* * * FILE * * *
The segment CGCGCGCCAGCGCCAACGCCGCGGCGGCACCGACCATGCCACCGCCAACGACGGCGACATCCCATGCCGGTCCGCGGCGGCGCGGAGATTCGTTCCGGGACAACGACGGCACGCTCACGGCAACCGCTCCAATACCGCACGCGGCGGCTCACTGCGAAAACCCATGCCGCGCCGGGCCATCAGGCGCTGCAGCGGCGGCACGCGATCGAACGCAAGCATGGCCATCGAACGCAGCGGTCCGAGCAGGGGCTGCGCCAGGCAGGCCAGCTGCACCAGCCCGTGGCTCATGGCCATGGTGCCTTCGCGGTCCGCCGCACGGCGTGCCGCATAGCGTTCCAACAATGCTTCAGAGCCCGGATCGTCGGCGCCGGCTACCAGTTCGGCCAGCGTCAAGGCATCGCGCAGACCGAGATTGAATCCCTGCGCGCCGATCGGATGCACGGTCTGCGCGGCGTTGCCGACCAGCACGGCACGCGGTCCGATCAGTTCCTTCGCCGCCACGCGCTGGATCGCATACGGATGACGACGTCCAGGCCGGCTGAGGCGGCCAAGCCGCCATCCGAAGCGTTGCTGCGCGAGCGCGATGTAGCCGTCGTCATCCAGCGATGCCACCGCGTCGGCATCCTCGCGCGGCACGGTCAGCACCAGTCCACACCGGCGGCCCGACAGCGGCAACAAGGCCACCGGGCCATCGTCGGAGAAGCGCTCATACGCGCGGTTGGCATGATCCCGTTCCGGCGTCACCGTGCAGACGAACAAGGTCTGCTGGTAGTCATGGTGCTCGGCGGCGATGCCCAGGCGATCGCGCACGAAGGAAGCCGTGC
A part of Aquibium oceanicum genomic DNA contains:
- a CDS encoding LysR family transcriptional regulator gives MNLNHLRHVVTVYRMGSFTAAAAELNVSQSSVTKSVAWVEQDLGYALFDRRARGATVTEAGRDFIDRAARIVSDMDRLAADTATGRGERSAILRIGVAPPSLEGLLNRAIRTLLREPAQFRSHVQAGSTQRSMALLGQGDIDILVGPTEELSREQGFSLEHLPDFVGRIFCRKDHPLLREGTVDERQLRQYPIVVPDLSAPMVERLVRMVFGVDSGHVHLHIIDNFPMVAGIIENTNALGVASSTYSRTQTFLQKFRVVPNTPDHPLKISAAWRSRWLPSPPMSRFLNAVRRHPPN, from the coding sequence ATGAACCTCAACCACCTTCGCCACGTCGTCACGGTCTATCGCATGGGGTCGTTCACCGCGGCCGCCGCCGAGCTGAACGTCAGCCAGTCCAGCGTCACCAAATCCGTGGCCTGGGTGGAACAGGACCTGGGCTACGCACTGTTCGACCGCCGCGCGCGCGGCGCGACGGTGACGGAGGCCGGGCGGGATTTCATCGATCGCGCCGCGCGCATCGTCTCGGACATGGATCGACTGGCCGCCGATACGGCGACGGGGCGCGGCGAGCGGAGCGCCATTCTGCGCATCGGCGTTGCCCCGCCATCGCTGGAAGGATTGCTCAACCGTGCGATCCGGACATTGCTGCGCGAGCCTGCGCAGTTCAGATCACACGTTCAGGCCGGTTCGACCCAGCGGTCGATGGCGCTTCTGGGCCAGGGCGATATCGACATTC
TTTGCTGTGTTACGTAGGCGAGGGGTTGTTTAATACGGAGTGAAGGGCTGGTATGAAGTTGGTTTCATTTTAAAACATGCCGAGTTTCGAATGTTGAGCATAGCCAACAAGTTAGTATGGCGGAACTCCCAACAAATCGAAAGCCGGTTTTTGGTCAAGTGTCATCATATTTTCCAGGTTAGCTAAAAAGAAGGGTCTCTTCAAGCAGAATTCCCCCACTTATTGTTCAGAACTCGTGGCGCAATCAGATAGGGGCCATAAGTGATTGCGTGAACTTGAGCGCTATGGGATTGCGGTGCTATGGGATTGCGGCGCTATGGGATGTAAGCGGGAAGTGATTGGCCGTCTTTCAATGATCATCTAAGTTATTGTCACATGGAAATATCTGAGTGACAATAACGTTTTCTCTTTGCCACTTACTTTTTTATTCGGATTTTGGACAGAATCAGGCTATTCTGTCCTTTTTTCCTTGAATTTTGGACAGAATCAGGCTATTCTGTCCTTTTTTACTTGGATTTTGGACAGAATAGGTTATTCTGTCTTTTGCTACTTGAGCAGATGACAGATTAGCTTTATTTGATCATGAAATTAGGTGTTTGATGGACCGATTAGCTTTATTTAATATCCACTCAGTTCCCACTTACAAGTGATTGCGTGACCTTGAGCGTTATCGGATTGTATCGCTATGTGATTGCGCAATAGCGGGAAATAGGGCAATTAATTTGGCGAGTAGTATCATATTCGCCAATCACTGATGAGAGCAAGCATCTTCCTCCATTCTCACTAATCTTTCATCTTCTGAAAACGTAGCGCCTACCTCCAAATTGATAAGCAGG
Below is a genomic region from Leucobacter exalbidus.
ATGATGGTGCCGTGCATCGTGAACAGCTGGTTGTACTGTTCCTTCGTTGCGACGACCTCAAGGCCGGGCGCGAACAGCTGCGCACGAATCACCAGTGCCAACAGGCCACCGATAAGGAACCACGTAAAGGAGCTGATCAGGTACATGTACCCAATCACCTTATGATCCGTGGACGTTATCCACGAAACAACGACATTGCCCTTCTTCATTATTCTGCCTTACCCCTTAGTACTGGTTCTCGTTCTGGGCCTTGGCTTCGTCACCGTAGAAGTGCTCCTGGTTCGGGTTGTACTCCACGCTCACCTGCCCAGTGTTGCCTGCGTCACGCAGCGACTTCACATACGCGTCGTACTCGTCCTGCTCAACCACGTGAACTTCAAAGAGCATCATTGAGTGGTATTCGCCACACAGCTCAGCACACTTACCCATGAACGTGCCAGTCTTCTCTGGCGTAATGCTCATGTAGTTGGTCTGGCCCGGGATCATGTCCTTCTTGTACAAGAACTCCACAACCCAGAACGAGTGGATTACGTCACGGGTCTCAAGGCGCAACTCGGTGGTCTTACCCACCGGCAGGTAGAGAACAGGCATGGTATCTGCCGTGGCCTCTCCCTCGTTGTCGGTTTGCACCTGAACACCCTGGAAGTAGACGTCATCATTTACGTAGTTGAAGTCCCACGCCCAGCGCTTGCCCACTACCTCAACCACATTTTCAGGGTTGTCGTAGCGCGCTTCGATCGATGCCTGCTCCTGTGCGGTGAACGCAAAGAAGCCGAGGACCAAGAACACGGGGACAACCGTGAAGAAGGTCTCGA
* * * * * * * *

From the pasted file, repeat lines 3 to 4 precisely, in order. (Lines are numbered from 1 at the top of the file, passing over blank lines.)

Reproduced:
- a CDS encoding LysR family transcriptional regulator gives MNLNHLRHVVTVYRMGSFTAAAAELNVSQSSVTKSVAWVEQDLGYALFDRRARGATVTEAGRDFIDRAARIVSDMDRLAADTATGRGERSAILRIGVAPPSLEGLLNRAIRTLLREPAQFRSHVQAGSTQRSMALLGQGDIDILVGPTEELSREQGFSLEHLPDFVGRIFCRKDHPLLREGTVDERQLRQYPIVVPDLSAPMVERLVRMVFGVDSGHVHLHIIDNFPMVAGIIENTNALGVASSTYSRTQTFLQKFRVVPNTPDHPLKISAAWRSRWLPSPPMSRFLNAVRRHPPN, from the coding sequence ATGAACCTCAACCACCTTCGCCACGTCGTCACGGTCTATCGCATGGGGTCGTTCACCGCGGCCGCCGCCGAGCTGAACGTCAGCCAGTCCAGCGTCACCAAATCCGTGGCCTGGGTGGAACAGGACCTGGGCTACGCACTGTTCGACCGCCGCGCGCGCGGCGCGACGGTGACGGAGGCCGGGCGGGATTTCATCGATCGCGCCGCGCGCATCGTCTCGGACATGGATCGACTGGCCGCCGATACGGCGACGGGGCGCGGCGAGCGGAGCGCCATTCTGCGCATCGGCGTTGCCCCGCCATCGCTGGAAGGATTGCTCAACCGTGCGATCCGGACATTGCTGCGCGAGCCTGCGCAGTTCAGATCACACGTTCAGGCCGGTTCGACCCAGCGGTCGATGGCGCTTCTGGGCCAGGGCGATATCGACATTC
TTTGCTGTGTTACGTAGGCGAGGGGTTGTTTAATACGGAGTGAAGGGCTGGTATGAAGTTGGTTTCATTTTAAAACATGCCGAGTTTCGAATGTTGAGCATAGCCAACAAGTTAGTATGGCGGAACTCCCAACAAATCGAAAGCCGGTTTTTGGTCAAGTGTCATCATATTTTCCAGGTTAGCTAAAAAGAAGGGTCTCTTCAAGCAGAATTCCCCCACTTATTGTTCAGAACTCGTGGCGCAATCAGATAGGGGCCATAAGTGATTGCGTGAACTTGAGCGCTATGGGATTGCGGTGCTATGGGATTGCGGCGCTATGGGATGTAAGCGGGAAGTGATTGGCCGTCTTTCAATGATCATCTAAGTTATTGTCACATGGAAATATCTGAGTGACAATAACGTTTTCTCTTTGCCACTTACTTTTTTATTCGGATTTTGGACAGAATCAGGCTATTCTGTCCTTTTTTCCTTGAATTTTGGACAGAATCAGGCTATTCTGTCCTTTTTTACTTGGATTTTGGACAGAATAGGTTATTCTGTCTTTTGCTACTTGAGCAGATGACAGATTAGCTTTATTTGATCATGAAATTAGGTGTTTGATGGACCGATTAGCTTTATTTAATATCCACTCAGTTCCCACTTACAAGTGATTGCGTGACCTTGAGCGTTATCGGATTGTATCGCTATGTGATTGCGCAATAGCGGGAAATAGGGCAATTAATTTGGCGAGTAGTATCATATTCGCCAATCACTGATGAGAGCAAGCATCTTCCTCCATTCTCACTAATCTTTCATCTTCTGAAAACGTAGCGCCTACCTCCAAATTGATAAGCAGG